Ptc and cyclopamine inhibit membrane recruitment of βarr2-GFP, and SAG relieves Ptc inhibition of recruitment of βarr2-GFP to the plasma membrane. Confocal images of βarr2-GFP expressed with FLAG-Ptc (A), FLAG-Ptc and Myc-Smo (B), and Myc-Smo (C and D) in HEK293 cells. Cells were left untreated (A to C) or treated with 8 μM cyclopamine (D) at 37°C for 5 min. Recruitment of βarr2-GFP to Smo was ablated by treatment with cyclopamine (C versus D), but not with dimethylsulfoxide (DMSO), a vehicle for cyclopamine. (E) Effect of cyclopamine on interaction of βarr2-GFP with Smo. HEK293 cells stably expressing Myc-Smo and βarr2-GFP were left untreated (lane 1) or treated with cyclopamine (6 μM, lane 2) at 37°C for 1 hour. Cell extracts were immunoprecipitated with anti-Myc affinity gel. Immunoprecipitates were immunoblotted with antibodies against βarr2 (A2CT) (top) or antibodies against Myc (middle). Whole-cell lysates were immunoblotted with A2CT antibodies (bottom). (F and G) Confocal images of cells stimulated with 0.3 μM SAG at 37°C for 0 min (F) and 30 min (G). HEK293 cells were transfected with βarr2-GFP, FLAG-Ptc, Myc-Smo, and GRK2. Scale bar, 10 μm. Representative images or a blot of three independent experiments are shown.

To further explore whether βarr2-GFP binds to the active form of Smo, we used cyclopamine, a compound that acts as a direct antagonist of Smo (10). Recruitment of βarr2-GFP to the plasma membrane was abolished when cells were treated with 8 μM cyclopamine for 5 min at 37°C (Fig. 2, C and D). Further evidence for interaction of βarr2 and Smo within a protein complex and for the inhibitory effect of cyclopamine on such an interaction was obtained from cellular coimmunoprecipitation studies in which cyclopamine virtually eliminated the constitutive association of these two proteins (Fig. 2E).

In Drosophila, stimulation by Shh leads to activation and phosphorylation of Smo (17). However, the kinase responsible for Smo phosphorylation has not been identified. Because the interaction of β-arrestin with 7MS receptors is generally initiated by GRK-mediated phosphorylation of the receptor (8, 9), we tested whether Smo phosphorylation might be mediated by GRK2, a ubiquitously expressed member of this kinase family. Expression of Myc-Smo in [32P]orthophosphate-labeled HEK293 cells revealed phosphorylation of Smo by endogenous kinases (Fig. 3). Transfection of the cells with small interfering RNA (siRNA) directed against GRK2, which decreased GRK2 expression by ∼95% (Fig. 3), led to a decrease in Smo phosphorylation relative to that in cells treated with control siRNA (Fig. 3; fig. S3). These data suggest that GRK2 contributes to phosphorylation of Smo in vivo.

Fig. 3.

Phosphorylation of Smo mediated by GRK2. Decreased phosphorylation of Smo in cells lacking GRK2. HEK293 cells were transfected with control siRNA and DNA empty vector (lane 1), or Myc-Smo (lanes 2 and 3) along with control siRNA (lane 2) or siRNA directed against GRK2 (lane 3). Cells were incubated with [32P]orthophosphate at 37°C for 1 hour. Proteins from cell extracts were either immunoblotted with antibodies against GRK2 (top) or immunoprecipitated with anti-Myc affinity gel. Immunoprecipitates were either immunoblotted with antibodies to Myc (middle) or processed for autoradiography (bottom). A representative blot of three independent experiments is shown.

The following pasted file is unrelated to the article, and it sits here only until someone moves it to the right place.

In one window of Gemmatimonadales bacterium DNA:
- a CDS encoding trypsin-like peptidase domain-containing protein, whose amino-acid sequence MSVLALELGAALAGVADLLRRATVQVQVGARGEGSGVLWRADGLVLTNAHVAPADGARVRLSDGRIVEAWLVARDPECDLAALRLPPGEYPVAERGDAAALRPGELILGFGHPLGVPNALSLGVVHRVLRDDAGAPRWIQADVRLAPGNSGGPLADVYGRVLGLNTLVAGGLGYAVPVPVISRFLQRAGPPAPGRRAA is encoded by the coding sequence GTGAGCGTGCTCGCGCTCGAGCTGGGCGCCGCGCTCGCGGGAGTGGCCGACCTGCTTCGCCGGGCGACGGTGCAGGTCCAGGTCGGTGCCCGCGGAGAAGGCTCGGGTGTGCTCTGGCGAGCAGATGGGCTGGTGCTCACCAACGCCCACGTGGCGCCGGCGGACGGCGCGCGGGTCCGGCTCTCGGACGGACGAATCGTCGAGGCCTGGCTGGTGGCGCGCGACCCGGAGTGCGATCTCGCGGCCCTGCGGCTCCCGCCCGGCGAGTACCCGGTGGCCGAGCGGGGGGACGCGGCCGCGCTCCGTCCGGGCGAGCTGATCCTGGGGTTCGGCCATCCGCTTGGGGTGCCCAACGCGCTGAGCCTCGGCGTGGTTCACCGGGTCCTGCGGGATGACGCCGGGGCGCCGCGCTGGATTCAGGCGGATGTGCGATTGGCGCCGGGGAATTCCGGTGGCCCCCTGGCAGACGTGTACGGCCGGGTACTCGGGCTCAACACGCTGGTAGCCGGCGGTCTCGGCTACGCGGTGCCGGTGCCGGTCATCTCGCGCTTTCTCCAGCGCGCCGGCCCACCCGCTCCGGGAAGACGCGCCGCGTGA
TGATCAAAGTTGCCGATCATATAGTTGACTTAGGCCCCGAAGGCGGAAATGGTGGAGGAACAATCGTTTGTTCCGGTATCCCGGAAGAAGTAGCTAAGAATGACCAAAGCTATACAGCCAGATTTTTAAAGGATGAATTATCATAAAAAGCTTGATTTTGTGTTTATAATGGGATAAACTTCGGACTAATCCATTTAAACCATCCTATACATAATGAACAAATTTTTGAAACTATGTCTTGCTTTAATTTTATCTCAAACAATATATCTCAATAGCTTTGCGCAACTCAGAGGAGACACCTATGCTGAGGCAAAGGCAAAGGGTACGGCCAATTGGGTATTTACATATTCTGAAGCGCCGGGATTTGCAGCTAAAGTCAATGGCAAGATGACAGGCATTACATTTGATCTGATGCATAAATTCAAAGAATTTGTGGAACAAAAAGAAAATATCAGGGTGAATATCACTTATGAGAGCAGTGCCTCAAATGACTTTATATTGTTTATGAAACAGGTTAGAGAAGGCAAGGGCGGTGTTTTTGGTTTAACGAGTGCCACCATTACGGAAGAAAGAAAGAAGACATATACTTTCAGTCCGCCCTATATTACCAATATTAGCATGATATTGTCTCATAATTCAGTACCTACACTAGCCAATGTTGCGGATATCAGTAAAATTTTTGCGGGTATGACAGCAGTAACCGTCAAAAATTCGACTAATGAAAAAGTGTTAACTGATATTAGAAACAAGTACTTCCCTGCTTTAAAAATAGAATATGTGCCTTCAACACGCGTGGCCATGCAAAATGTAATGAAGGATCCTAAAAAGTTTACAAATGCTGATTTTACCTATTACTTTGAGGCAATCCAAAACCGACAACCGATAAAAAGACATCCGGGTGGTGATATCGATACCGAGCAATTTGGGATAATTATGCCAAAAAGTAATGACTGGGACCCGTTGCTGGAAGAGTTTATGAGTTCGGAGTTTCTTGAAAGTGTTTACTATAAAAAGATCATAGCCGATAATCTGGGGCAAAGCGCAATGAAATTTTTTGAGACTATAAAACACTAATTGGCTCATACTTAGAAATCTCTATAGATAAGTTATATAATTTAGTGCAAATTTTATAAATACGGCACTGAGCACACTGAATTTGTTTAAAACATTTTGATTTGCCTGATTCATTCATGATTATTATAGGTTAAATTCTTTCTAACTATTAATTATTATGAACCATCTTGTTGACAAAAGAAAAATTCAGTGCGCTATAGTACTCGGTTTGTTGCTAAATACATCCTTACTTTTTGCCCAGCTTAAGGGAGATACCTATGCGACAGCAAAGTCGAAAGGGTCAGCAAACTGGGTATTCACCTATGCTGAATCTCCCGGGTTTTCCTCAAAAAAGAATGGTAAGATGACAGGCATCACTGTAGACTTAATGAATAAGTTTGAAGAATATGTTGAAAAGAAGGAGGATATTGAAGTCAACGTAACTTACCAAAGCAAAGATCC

Because GRK2 influences phosphorylation of Smo, we tested its effect on the recruitment of βarr2-GFP to Smo. In the absence of coexpressed GRK2, 32 ± 6% of cells expressing βarr2-GFP demonstrated βarr2-GFP translocation to the plasma membrane (Fig. 1C). Expression of GRK2 with Smo increased the percentage of cells with recruitment of βarr2-GFP to the plasma membrane to 78 ± 4% (Fig. 1C). Amounts of Smo expressed were similar in the presence or the absence of overexpressed GRK2 (15). GRK2 alone had no effect on βarr2-GFP translocation in the absence of overexpressed Smo (15).

An agonist for Smo, benzo[b]thiophene-2-carboxamide, 3-chloro-N-[4-(methylamino)cyclohexyl]-N-{[3-(4-pyridinyl)phenyl]methyl}-(9CI) (SAG), has been identified that relieves the inhibitory effect of Ptc on Smo (18). Incubation of cells with SAG (0.03 nM to 3 μM) at 37°C for 1 hour did not further enhance recruitment of βarr2-GFP to the plasma membrane in HEK293 cells expressing Smo and βarr2-GFP, probably because overexpressed Smo is already constitutively active (11, 15). However, exposure of cells to SAG (0.3 μM) at 37°C for 30 min or 1 hour did relieve Ptc inhibition of translocation of βarr2-GFP to the plasma membrane by Ptc in HEK293 cells expressing Ptc, Smo, GRK2, and βarr2-GFP (Fig. 2, F and G; fig. S4). The increased recruitment of βarr2-GFP to the plasma membrane was dependent on the concentration of SAG used, with 50% maximal effect at ∼30 nM (fig. S5).

These experiments indicate that recruitment of βarr2-GFP to Smo faithfully monitors the activation state of Smo. Because endogenous GRK2 appears to phosphorylate Smo (Fig. 3; fig. S3), we next tested whether Smo phosphorylation in the presence of endogenous or transfected GRK2 also reflects the activation state of Smo. Expression of GRK2 with Smo led to more phosphorylation of Smo (Fig. 4). In the absence of GRK2 coexpression, stimulation of cells with SAG for 15 min resulted in no change of Smo phosphorylation; however, in the presence of GRK2 expression, SAG stimulation led to a 1.3-fold increase of Smo phosphorylation (Fig. 4). Exposure of cells to the antagonist cyclopamine for 15 min led to a 30% decrease of Smo phosphorylation in the absence of coexpressed GRK2 and a 55% decrease in the presence of coexpressed GRK2 (Fig. 4). Expression of Ptc with Smo in the presence or absence of coexpressed GRK2 resulted in a 35 or 30% decrease in Smo phosphorylation, respectively (Fig. 4). These data indicate that phosphorylation of Smo also reflects its activation state.